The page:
Baptist church launches national virtual Easter egg hunt

Simply by playing video games with his children, Curtis James came up with a ministry idea that went nationwide.

The virtual Easter egg hunt, hosted on a Minecraft server on Easter Sunday, April 12, stemmed from the desire of Tate Springs Baptist Church in Texas to engage entire families, both adults and children, even as meeting together was not an option during the COVID-19 pandemic.

“After looking through some online options, my mind went to a game I had played with my own children,” said James, family pastor at Tate Springs, who added that using the popular game that allows people to interact virtually while building made sense, because “it was a place most kids have already been that we could gather together for Bible Study, fun and an Easter egg hunt.”

Initially, the plan was to serve the church family. But when others became aware of the idea, interest grew — and James quickly realized more people would be hunting virtual Easter eggs than they had planned. The National Esports Association, a nonprofit educational organization, stepped in to offer free expertise and resources.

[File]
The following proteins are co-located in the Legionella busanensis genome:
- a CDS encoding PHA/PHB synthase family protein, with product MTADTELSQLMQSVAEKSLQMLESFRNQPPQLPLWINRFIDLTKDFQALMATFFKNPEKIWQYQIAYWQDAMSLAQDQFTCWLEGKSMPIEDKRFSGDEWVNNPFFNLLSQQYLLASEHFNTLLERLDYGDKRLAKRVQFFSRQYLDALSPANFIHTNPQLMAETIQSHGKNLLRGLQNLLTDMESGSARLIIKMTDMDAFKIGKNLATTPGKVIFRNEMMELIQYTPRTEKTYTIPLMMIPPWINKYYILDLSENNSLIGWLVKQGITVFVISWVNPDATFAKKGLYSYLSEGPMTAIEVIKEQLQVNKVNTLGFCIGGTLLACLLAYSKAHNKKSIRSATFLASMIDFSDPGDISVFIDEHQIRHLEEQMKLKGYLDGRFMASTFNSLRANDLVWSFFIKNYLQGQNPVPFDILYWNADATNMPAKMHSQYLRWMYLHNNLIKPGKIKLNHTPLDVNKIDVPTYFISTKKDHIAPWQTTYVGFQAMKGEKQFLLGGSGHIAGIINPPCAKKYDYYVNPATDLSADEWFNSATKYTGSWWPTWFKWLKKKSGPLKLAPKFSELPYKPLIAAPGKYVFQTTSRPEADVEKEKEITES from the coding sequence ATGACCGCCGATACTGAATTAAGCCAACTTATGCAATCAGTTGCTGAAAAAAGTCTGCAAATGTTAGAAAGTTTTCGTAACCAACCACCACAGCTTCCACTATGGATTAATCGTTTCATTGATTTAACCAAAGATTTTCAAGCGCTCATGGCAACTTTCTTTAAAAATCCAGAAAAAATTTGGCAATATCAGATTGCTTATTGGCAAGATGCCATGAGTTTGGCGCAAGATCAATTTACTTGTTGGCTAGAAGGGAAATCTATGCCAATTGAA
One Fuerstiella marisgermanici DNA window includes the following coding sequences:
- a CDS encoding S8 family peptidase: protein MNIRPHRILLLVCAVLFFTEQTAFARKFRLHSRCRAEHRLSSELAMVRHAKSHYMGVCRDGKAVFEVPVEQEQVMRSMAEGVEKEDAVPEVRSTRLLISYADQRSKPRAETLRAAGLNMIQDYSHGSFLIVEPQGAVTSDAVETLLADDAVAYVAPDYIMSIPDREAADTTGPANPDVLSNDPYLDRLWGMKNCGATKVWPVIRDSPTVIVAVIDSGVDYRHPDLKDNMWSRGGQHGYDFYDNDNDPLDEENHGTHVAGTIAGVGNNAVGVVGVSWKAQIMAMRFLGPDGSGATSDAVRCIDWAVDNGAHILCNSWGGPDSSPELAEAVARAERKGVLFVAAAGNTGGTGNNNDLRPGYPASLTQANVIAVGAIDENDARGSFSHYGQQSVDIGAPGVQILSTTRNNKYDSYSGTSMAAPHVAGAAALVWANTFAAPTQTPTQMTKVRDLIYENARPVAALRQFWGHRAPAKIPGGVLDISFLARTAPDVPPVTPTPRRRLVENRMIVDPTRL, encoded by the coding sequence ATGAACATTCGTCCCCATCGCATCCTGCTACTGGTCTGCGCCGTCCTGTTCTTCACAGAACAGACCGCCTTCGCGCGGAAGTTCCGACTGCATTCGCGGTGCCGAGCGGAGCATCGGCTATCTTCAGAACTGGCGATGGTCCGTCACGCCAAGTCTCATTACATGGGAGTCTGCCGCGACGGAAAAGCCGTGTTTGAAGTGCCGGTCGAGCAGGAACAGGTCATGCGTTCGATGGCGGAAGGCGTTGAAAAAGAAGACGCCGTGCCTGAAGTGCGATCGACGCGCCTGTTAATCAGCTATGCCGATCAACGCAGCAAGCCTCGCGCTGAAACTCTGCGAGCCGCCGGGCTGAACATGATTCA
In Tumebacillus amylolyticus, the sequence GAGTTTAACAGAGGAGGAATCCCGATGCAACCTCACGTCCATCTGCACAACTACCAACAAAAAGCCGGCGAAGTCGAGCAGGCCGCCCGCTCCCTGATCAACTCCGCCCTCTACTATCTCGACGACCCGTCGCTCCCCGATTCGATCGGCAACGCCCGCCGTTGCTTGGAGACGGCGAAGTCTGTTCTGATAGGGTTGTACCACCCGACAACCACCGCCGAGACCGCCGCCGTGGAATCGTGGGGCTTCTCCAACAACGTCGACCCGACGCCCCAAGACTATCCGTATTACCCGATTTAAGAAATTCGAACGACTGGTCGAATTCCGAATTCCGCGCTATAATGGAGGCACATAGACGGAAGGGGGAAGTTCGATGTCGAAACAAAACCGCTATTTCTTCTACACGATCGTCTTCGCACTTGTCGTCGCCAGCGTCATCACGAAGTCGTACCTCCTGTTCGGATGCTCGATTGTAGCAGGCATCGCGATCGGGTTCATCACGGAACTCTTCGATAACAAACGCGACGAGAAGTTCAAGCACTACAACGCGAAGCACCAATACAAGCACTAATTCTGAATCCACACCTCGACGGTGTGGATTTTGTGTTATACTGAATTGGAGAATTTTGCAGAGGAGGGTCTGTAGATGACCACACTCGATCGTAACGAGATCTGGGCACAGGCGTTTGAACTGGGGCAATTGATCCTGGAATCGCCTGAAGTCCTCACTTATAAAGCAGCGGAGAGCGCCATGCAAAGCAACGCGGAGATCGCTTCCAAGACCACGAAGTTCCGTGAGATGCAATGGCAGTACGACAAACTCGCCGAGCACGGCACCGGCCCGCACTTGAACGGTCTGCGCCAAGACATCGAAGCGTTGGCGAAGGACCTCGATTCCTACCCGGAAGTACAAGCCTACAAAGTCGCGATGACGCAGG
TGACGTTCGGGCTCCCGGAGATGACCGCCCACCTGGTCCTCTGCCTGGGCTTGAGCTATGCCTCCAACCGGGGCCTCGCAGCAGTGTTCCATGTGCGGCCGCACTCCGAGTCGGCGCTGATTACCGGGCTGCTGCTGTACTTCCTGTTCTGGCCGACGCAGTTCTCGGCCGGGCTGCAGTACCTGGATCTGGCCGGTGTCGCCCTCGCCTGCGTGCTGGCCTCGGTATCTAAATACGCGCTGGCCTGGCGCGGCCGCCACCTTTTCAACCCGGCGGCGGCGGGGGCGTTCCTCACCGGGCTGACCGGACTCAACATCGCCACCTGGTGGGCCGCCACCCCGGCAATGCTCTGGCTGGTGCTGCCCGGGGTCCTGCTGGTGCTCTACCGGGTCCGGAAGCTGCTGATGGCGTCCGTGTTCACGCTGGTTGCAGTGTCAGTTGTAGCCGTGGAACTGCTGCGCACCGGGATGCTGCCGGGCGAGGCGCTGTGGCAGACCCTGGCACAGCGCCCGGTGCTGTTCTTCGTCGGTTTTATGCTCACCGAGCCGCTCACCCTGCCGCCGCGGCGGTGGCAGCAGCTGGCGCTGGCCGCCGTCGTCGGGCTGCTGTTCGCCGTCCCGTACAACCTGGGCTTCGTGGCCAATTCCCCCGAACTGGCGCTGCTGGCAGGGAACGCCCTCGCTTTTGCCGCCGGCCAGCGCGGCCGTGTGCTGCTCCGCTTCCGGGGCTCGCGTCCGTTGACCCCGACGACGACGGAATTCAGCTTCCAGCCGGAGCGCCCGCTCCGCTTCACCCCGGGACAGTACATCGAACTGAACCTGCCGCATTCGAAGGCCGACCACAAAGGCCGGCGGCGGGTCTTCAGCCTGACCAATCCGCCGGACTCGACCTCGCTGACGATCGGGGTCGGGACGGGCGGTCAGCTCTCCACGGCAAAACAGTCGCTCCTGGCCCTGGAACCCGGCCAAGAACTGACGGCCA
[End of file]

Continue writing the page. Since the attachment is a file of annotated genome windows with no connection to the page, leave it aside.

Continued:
Pastor Jared Wellman said the gospel was shared with around 1,000 people during the event. By Monday, April 13, 13 people had responded, wanting to know more about accepting Christ. A total of 600 players, most between ages 8 and 12, participated in the four-plus-hour event.

The event garnered widespread attention, including from secular news outlets, because of its creativity. “There’s a lot of bad news out there right now, and celebrating the resurrection together is the best news,” James said. “We want everyone to know that Jesus is alive, and that even in dark times we can celebrate who He is and what He has done.”